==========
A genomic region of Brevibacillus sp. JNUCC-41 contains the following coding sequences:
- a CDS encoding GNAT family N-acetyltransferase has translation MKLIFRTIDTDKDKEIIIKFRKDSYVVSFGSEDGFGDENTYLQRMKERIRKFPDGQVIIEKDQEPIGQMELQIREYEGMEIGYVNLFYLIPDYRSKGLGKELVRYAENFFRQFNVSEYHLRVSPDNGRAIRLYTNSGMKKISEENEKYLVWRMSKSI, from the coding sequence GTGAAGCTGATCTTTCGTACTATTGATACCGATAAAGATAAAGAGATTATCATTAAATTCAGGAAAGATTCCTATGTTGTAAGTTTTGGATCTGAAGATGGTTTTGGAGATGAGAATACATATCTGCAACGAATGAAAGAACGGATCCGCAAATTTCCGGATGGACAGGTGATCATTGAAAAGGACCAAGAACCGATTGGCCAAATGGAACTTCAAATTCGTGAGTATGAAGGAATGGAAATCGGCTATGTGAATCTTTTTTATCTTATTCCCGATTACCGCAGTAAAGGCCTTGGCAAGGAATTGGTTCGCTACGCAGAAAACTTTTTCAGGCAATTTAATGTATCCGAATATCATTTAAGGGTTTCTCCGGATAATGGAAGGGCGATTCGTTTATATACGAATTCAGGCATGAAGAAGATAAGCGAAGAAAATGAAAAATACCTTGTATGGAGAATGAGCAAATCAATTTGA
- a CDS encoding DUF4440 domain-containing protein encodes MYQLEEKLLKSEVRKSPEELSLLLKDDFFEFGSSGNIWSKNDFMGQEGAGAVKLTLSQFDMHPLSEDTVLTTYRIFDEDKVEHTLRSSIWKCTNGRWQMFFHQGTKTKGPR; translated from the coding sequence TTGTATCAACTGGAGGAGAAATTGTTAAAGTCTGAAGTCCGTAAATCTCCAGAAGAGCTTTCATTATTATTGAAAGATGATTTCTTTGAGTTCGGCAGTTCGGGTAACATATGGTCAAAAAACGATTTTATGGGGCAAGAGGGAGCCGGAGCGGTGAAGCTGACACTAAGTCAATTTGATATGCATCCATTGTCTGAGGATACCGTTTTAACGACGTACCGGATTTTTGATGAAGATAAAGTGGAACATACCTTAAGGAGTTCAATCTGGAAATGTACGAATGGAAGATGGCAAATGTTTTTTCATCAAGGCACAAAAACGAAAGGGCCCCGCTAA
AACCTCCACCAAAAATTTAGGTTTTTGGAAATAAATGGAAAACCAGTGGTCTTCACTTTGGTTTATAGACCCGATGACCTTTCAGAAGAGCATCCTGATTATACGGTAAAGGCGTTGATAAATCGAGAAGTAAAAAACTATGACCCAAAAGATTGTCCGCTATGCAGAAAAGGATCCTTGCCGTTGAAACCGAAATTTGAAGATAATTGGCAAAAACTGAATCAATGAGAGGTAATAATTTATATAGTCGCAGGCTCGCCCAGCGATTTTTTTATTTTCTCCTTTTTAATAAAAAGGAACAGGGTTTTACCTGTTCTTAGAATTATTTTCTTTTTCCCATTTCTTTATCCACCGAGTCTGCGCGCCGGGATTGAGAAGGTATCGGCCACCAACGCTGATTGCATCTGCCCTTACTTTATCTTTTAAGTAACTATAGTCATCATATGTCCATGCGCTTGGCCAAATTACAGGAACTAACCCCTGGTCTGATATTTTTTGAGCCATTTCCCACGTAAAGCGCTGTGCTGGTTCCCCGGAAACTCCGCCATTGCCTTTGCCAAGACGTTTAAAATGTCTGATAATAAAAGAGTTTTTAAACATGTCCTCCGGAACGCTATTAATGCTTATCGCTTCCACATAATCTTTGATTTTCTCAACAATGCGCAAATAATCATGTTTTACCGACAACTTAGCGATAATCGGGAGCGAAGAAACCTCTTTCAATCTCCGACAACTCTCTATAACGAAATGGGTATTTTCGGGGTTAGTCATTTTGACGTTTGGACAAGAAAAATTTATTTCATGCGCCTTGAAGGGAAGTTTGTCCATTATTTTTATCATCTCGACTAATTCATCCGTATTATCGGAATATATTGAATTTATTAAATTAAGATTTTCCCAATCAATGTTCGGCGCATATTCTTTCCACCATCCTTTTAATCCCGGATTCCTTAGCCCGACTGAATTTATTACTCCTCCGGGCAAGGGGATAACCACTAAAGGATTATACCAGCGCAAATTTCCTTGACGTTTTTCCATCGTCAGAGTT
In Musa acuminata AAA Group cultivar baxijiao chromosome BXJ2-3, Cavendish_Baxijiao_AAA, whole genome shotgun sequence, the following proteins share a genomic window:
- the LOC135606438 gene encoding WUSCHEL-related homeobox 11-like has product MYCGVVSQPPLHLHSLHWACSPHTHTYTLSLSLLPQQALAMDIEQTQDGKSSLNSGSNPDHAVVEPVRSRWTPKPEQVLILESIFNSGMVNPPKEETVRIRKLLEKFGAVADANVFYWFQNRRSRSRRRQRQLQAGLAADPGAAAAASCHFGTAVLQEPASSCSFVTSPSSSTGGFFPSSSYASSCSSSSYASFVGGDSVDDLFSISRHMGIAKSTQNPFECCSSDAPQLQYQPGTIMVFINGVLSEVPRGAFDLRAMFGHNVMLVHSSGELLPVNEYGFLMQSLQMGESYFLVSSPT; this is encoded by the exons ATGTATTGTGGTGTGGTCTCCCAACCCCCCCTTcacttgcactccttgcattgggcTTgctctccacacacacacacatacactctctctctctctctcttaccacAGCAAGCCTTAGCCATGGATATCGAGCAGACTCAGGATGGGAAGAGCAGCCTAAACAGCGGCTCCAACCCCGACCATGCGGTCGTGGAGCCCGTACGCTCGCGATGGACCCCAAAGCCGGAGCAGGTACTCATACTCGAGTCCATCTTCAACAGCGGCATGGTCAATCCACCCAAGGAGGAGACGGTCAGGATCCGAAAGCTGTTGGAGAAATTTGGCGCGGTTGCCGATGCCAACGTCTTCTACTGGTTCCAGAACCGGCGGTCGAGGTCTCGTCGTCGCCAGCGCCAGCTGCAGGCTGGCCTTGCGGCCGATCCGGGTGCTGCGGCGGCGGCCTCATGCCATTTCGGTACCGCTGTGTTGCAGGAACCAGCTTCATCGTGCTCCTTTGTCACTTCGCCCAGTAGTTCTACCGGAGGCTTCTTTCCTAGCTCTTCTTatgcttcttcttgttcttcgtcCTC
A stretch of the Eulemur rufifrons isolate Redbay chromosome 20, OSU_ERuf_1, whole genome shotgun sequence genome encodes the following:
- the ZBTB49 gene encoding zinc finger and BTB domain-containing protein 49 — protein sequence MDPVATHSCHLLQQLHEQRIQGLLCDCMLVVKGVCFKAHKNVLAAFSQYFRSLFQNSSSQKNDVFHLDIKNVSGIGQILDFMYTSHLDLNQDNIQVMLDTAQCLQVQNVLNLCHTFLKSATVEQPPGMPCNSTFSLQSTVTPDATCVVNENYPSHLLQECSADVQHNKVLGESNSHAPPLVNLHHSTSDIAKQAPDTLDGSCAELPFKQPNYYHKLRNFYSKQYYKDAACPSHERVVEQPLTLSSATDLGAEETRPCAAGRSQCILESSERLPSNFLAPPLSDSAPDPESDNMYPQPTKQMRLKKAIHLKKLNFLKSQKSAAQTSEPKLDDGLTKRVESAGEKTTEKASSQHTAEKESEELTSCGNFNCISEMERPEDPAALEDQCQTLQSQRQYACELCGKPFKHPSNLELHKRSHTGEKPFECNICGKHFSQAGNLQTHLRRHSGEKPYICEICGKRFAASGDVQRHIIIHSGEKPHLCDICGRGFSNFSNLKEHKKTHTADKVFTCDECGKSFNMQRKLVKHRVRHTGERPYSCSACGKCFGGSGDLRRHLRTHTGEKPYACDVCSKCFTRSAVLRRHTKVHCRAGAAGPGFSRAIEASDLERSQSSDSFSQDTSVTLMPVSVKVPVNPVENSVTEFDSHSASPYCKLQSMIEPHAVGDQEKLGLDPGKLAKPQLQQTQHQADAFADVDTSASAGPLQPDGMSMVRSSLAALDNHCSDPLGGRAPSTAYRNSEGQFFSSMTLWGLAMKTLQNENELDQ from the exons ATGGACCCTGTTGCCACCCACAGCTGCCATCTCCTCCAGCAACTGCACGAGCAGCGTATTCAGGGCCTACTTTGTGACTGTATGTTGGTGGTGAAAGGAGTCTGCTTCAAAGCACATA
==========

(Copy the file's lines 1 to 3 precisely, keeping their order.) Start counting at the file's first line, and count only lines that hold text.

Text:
A genomic region of Brevibacillus sp. JNUCC-41 contains the following coding sequences:
- a CDS encoding GNAT family N-acetyltransferase has translation MKLIFRTIDTDKDKEIIIKFRKDSYVVSFGSEDGFGDENTYLQRMKERIRKFPDGQVIIEKDQEPIGQMELQIREYEGMEIGYVNLFYLIPDYRSKGLGKELVRYAENFFRQFNVSEYHLRVSPDNGRAIRLYTNSGMKKISEENEKYLVWRMSKSI, from the coding sequence GTGAAGCTGATCTTTCGTACTATTGATACCGATAAAGATAAAGAGATTATCATTAAATTCAGGAAAGATTCCTATGTTGTAAGTTTTGGATCTGAAGATGGTTTTGGAGATGAGAATACATATCTGCAACGAATGAAAGAACGGATCCGCAAATTTCCGGATGGACAGGTGATCATTGAAAAGGACCAAGAACCGATTGGCCAAATGGAACTTCAAATTCGTGAGTATGAAGGAATGGAAATCGGCTATGTGAATCTTTTTTATCTTATTCCCGATTACCGCAGTAAAGGCCTTGGCAAGGAATTGGTTCGCTACGCAGAAAACTTTTTCAGGCAATTTAATGTATCCGAATATCATTTAAGGGTTTCTCCGGATAATGGAAGGGCGATTCGTTTATATACGAATTCAGGCATGAAGAAGATAAGCGAAGAAAATGAAAAATACCTTGTATGGAGAATGAGCAAATCAATTTGA
- a CDS encoding DUF4440 domain-containing protein encodes MYQLEEKLLKSEVRKSPEELSLLLKDDFFEFGSSGNIWSKNDFMGQEGAGAVKLTLSQFDMHPLSEDTVLTTYRIFDEDKVEHTLRSSIWKCTNGRWQMFFHQGTKTKGPR; translated from the coding sequence TTGTATCAACTGGAGGAGAAATTGTTAAAGTCTGAAGTCCGTAAATCTCCAGAAGAGCTTTCATTATTATTGAAAGATGATTTCTTTGAGTTCGGCAGTTCGGGTAACATATGGTCAAAAAACGATTTTATGGGGCAAGAGGGAGCCGGAGCGGTGAAGCTGACACTAAGTCAATTTGATATGCATCCATTGTCTGAGGATACCGTTTTAACGACGTACCGGATTTTTGATGAAGATAAAGTGGAACATACCTTAAGGAGTTCAATCTGGAAATGTACGAATGGAAGATGGCAAATGTTTTTTCATCAAGGCACAAAAACGAAAGGGCCCCGCTAA